Searching for Coopersville

Cherokee Ford on the Broad River

About a month ago SCETV was airing an episode of Palmetto Places on Gaffney, South Carolina. I caught the tail end of a segment about the Coopersville Iron Works. I didn’t catch much of the segment, but heard enough to know that it should be a target for one of my ghost town hunts. It sounded like it would be a perfect rambling trip for this week’s Friday off.

Coopersville was one of a series of Civil War era iron furnace operations in Cherokee County. In addition to this complex, there were furnaces near Cowpens and Thicketty Mountain. Coopersville was the largest, with several factories, a post office and some stores. All of these historic iron works are on private property, and finding information about the actual location proved to be a challenge. The National Register nomination form for Coopersville was severely redacted so that no addresses were visible. Even beyond that, the name “Coopersville” didn’t show up on any GNIS listings, or on any other lists of towns that I had, historic or otherwise.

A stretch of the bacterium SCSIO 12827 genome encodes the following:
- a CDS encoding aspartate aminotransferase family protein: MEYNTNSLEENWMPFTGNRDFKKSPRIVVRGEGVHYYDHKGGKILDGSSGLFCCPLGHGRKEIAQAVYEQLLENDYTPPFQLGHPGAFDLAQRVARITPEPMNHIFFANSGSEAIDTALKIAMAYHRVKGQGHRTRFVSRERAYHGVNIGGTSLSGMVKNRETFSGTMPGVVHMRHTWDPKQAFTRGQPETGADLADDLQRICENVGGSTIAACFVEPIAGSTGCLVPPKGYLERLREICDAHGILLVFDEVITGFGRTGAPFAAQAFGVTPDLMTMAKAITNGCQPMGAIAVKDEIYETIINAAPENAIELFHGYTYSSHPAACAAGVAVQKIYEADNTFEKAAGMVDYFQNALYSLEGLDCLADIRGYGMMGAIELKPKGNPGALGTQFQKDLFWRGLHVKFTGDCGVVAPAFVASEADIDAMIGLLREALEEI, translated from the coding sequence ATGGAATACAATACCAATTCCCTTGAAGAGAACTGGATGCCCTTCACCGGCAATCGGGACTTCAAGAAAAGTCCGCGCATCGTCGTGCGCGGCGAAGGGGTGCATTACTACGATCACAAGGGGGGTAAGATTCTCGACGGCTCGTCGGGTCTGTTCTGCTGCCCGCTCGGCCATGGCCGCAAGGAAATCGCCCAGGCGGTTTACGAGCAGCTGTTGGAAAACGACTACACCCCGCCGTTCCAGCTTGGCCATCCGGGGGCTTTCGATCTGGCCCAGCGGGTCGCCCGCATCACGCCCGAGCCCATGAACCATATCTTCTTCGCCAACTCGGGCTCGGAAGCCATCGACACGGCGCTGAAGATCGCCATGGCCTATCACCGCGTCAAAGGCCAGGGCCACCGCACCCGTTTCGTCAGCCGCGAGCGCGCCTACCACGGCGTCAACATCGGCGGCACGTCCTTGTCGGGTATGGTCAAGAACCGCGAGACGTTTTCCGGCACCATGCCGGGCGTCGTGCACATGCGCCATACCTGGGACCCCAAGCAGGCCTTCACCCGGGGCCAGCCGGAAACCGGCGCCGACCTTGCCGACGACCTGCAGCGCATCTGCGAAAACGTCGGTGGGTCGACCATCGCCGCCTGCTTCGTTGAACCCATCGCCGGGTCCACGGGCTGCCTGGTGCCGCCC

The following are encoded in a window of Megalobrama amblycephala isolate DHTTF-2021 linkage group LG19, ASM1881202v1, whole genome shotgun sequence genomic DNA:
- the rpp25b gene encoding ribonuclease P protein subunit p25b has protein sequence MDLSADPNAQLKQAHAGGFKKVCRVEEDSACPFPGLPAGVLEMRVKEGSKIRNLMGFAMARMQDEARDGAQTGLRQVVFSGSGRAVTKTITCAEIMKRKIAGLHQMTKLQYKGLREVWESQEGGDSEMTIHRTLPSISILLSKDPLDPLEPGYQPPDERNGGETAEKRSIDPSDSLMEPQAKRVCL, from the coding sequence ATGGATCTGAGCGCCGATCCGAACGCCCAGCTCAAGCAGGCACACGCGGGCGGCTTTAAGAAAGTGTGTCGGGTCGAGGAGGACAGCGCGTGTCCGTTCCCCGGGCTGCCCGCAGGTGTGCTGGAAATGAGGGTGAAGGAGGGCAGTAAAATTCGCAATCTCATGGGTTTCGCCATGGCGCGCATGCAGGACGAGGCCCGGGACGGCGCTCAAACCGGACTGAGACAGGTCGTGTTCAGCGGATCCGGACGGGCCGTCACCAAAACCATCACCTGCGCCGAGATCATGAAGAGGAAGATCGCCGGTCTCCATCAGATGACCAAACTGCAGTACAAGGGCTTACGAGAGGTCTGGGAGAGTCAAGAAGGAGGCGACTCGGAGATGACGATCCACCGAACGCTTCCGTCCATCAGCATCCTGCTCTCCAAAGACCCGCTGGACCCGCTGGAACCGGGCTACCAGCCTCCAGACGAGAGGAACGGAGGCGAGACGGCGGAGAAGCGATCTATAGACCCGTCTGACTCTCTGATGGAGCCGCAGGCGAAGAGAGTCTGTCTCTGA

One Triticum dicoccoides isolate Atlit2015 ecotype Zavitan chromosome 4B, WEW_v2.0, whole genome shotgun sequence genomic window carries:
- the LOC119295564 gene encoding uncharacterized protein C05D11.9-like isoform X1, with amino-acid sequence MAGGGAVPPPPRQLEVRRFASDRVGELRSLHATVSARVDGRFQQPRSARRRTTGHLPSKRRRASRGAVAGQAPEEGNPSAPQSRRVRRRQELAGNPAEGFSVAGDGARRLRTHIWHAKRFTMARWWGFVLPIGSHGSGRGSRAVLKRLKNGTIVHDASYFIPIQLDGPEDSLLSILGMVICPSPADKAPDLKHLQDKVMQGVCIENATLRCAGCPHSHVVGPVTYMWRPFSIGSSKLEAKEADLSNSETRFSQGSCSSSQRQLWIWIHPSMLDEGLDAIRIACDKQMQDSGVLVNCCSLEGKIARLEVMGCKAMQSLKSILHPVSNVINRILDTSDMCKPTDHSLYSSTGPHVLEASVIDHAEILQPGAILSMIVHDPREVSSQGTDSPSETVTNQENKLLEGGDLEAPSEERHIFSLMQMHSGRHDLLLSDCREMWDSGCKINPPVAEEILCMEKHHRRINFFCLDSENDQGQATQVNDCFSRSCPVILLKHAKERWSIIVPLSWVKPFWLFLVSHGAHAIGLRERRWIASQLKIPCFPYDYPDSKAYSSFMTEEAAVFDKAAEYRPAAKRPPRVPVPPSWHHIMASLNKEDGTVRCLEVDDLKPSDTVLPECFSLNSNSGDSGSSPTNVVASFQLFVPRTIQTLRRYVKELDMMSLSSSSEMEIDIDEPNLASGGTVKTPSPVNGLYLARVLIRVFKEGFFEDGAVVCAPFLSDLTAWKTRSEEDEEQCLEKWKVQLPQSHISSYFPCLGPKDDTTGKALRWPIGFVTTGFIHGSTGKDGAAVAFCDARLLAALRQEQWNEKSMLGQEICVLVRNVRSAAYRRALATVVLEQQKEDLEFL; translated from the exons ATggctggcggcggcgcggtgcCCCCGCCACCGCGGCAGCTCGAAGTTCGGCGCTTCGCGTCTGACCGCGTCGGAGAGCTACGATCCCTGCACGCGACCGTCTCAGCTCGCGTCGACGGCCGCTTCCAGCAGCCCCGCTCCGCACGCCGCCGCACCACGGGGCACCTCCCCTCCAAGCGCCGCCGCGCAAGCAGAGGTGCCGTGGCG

After several conversations on Google+ with my history exploring friends, Mark Elbrecht pointed me in the direction of an archeological survey done in the 1980s prior to the construction of electrical transmission lines. It contained several maps which were not redacted. I used that map as basis for my ramblings.

Predictive Modeling: An Archeolgical Assessment of Duke Power Company's Proposed Cherokee Transmission Lines Continue reading “Searching for Coopersville”